All notices hereunder, to be effective, shall be in writing and shall be deemed effective when delivered by hand or mailed by (a) certified mail, postage and fees prepaid, or (b) nationally recognized overnight express mail service, as follows:
If to the Company:
Papa Murphy’s Holdings, Inc.
8000 N.E. Parkway Drive, Suite 350
Vancouver, WA 98662
Attn : Victoria Blackwell
If to the Executive:
Jayson Tipp
3224 NE Knott Street
Portland, OR 97212
or to such other address as a party may notify the other pursuant to a notice given in accordance with this Section 4.
5. GENERAL PROVISIONS
5.1No Admissions. The Agreement should not be construed as an admission or a statement of any party hereto that such party has acted wrongfully or unlawfully. Each party expressly denies any wrongful or unlawful action.
5.2Opportunity to Review and Revocation Period. Executive hereby warrants and represents that (a) he has carefully read this Separation Agreement and General Release, and finds that it is written in a manner that he understands; (b) Executive knows the contents hereof; (c) Executive has been advised to consult and has discussed this Agreement and its effects with his personal attorney or has knowingly and voluntarily waived the right to do so; (d) Executive understands that he is giving up all claims, damages, and disputes that have arisen before the date of this Agreement, except as provided herein; (e) Executive has had the opportunity to review and analyze this Agreement for forty-five (45) days (the “Review Period”), but agrees that if he signs this Agreement before expiration of the Review Period, he knowingly and voluntarily agrees to waive the remainder of the Review Period; (f) Executive has seven (7) days to revoke this Agreement by notifying Victoria Blackwell via written communication at the address below before midnight on the seventh day after you sign this Agreement (the “Revocation Period”); (g)

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Executive did not rely upon any representation or statement concerning the subject matter of this Agreement, except as expressly stated in this Agreement; (h) Executive understands this Agreement’s final and binding effect; and (i) Executive has signed this Agreement as his free and voluntary act.
5.3Entire Agreement: Amendment. This Agreement, together with Section 5 and Sections 7 through 11 of the Employment Agreement, constitutes the entire Agreement between the parties hereto with regard to the subject matter hereof, superseding all prior understandings and agreements, whether written or oral. This Agreement may not be amended or revised except by a writing signed by the parties.
5.4Governing Law. This Agreement shall be construed under and enforced in accordance with the laws of the State of Delaware, without regard to the conflicts of law provisions thereof.
5.5Counterparts. This Agreement may be executed in one or more counterparts, each of which shall be deemed an original and shall have the same effect as if the signatures hereto and thereto were on the same instrument.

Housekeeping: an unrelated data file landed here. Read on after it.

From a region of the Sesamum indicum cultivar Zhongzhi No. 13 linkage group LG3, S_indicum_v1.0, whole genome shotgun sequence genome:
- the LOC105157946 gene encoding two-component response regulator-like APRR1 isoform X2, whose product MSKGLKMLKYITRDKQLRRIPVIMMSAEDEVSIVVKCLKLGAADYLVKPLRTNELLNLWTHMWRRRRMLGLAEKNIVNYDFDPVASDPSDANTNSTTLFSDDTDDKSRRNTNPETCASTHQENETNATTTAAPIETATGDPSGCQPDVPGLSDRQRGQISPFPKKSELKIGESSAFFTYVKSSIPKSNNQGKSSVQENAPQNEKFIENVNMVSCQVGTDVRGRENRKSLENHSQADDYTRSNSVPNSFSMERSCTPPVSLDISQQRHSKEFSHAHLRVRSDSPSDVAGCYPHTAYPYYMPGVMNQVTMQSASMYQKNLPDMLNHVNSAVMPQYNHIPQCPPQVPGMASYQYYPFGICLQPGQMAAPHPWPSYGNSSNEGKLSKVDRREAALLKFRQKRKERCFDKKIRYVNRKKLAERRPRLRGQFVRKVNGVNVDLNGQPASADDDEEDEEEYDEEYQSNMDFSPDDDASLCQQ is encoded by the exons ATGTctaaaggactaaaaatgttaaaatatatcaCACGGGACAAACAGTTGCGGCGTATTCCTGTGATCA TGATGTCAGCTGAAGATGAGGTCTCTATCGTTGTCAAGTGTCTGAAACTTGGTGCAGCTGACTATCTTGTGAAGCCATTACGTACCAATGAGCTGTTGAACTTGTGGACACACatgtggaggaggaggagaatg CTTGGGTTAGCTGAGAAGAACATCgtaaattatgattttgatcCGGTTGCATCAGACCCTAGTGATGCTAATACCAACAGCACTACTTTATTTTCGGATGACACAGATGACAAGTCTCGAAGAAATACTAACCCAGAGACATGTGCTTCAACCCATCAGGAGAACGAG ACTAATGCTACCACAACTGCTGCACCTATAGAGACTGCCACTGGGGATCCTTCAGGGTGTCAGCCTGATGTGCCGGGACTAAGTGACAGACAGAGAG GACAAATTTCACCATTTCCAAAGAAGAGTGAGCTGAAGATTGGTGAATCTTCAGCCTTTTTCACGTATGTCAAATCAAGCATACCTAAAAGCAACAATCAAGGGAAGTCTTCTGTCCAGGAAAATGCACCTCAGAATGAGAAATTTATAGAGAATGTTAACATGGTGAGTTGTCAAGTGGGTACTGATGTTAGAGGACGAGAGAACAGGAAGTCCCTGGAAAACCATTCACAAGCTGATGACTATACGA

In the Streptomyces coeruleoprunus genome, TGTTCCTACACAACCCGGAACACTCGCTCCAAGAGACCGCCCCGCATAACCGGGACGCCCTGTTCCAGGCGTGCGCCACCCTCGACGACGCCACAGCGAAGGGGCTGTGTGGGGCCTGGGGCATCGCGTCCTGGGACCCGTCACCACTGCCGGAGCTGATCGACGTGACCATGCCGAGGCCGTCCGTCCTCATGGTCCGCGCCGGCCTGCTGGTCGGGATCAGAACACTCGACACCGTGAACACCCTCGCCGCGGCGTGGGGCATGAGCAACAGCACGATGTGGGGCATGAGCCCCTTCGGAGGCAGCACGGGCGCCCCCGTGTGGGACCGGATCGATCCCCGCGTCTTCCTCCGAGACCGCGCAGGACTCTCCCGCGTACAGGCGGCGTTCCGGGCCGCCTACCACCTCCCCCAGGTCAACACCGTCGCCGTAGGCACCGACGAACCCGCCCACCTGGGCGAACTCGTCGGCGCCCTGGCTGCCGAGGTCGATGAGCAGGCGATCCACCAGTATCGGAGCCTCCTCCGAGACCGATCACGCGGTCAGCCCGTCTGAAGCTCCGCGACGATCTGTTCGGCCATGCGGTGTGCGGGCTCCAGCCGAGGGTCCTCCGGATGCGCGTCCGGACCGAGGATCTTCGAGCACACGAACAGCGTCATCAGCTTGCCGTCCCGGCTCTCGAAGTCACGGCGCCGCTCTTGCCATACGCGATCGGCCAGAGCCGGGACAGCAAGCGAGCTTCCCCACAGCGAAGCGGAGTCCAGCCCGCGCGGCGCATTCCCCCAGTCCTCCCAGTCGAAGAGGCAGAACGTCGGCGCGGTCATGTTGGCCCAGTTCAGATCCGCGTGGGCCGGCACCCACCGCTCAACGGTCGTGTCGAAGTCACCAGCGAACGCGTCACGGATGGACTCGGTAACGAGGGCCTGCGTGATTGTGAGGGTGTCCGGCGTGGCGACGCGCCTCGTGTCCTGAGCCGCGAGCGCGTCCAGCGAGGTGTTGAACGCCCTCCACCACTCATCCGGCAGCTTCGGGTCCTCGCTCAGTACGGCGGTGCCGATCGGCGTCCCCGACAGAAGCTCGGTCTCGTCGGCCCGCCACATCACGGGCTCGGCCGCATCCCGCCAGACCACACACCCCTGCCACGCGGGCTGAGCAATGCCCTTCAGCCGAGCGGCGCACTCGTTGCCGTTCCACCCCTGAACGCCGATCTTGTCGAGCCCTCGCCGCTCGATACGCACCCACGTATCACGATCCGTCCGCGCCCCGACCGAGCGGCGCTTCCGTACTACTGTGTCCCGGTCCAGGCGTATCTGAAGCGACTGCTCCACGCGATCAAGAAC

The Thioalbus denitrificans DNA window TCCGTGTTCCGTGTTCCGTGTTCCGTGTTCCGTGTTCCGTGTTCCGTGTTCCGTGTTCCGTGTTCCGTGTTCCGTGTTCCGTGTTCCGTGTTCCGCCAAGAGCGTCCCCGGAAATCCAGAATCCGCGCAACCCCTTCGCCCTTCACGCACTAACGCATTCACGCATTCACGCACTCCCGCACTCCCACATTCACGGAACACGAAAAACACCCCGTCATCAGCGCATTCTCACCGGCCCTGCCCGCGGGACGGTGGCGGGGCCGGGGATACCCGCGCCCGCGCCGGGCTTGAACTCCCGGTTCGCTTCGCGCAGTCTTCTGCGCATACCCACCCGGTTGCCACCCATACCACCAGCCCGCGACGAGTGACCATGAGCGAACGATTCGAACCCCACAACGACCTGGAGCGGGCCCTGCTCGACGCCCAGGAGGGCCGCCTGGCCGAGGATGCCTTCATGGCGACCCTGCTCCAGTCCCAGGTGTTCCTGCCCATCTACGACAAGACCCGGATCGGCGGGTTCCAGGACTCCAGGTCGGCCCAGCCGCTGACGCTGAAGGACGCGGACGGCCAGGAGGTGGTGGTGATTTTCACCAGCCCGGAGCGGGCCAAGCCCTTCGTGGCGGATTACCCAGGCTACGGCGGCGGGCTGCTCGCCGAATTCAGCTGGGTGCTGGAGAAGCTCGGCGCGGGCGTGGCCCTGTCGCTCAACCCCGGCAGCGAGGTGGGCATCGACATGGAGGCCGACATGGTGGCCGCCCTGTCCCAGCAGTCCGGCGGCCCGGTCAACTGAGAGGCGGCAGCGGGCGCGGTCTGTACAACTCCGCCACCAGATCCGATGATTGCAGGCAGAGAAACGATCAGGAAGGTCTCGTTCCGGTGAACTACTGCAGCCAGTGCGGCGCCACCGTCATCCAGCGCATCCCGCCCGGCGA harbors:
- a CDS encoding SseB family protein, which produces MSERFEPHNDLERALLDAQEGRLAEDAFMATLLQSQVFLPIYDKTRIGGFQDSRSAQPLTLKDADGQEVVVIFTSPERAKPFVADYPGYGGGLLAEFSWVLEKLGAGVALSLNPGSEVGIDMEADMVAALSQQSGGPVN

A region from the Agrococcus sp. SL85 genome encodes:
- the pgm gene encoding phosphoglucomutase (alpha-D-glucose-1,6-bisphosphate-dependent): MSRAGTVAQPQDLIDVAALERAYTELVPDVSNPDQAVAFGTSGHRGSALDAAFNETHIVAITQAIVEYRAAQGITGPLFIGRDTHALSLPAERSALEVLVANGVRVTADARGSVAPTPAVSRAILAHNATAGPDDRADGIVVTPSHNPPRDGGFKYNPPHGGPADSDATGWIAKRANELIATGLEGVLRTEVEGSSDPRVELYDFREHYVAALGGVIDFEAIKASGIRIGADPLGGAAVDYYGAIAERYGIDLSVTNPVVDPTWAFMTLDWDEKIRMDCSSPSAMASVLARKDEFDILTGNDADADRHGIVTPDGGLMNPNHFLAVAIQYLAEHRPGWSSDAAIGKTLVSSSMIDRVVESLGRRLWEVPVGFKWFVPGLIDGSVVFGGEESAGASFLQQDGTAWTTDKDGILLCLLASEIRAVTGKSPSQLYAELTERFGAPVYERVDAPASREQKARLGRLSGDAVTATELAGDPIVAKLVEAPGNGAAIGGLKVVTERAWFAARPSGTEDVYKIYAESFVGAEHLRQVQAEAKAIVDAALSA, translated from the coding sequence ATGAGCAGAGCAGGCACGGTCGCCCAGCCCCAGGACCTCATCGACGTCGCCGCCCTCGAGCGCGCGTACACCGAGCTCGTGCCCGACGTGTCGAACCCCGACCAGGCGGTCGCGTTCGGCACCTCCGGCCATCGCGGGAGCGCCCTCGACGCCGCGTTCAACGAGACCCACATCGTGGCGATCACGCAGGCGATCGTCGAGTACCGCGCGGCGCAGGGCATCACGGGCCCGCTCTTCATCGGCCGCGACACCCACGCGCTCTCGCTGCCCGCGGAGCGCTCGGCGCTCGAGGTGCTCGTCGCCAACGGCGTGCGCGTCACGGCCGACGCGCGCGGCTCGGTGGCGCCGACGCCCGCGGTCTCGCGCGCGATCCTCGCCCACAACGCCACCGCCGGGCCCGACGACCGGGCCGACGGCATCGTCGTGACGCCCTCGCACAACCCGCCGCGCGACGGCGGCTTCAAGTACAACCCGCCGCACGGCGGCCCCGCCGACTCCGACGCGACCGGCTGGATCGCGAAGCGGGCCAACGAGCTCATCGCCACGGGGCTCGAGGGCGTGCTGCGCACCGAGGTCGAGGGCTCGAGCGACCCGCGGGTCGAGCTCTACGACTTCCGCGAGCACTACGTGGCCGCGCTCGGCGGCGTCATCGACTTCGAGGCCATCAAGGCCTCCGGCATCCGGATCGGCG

5.6The “Effective Date” of this Agreement is the date that is eight (8) days following the date on which Executive signs this Agreement, so long as Executive has not revoked acceptance of this Agreement before such date.
5.7By executing this Agreement, Executive also acknowledges that Executive: (a) is not relying upon any statements, understandings, representations, expectations, or agreements other than those expressly set forth in this Agreement; (b) has made Executive’s own investigation of the facts and is relying solely upon Executive’s own knowledge and the advice of Executive’s own legal counsel; and (c) knowingly waives any claim that this Agreement was induced by any misrepresentation or nondisclosure and any right to rescind or avoid this Agreement based upon presently existing facts, known or unknown. The Parties stipulate that each Party is relying upon these representations and warranties in entering into this Agreement. These representations and warranties shall survive the execution of this Agreement.
5.8All terms and provisions of this Agreement, and the drafting of this Agreement, have been negotiated by the Parties at arm’s length and to mutual agreement, with consideration by and participation of each, and no party shall be deemed the scrivener of this Agreement.
5.9Construction. Section 2 of the Agreement is integral to its purpose and may not be severed from it. Should any other provision of the Agreement be deemed invalid or unenforceable, that provision shall be narrowed to the extent required to make it lawful and enforceable, and the remaining provisions shall not be affected but instead remain valid and enforceable to the maximum extent consistent with current law.
5.10Knowing and Voluntary Agreement. Executive understands this Agreement is a release of claims against the Released Parties arising before or on the Effective Date of this Agreement. Executive understands that Executive is not waiving claims that the law does not permit Executive to waive, nor is Executive waiving any claims arising after the Effective Date of this Agreement, including, but not limited to, claims for enforcement of this Agreement. Executive acknowledges that he is knowingly and voluntarily waiving and releasing any rights that he may have under the

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ADEA. In exchange for Executive’s waiver and release of claims, the Company is offering the Severance Compensation. Exhibit A to this Agreement is being provided to meet the legal requirements of the Older Workers Benefit Protection Act. Exhibit A contains the eligibility criteria for receiving the Severance Compensation, the time limits for the program, the job titles and ages of all employees eligible or selected for the severance program, and the ages of all employees in the same job classification or organizational unit who are not eligible or selected for the severance program.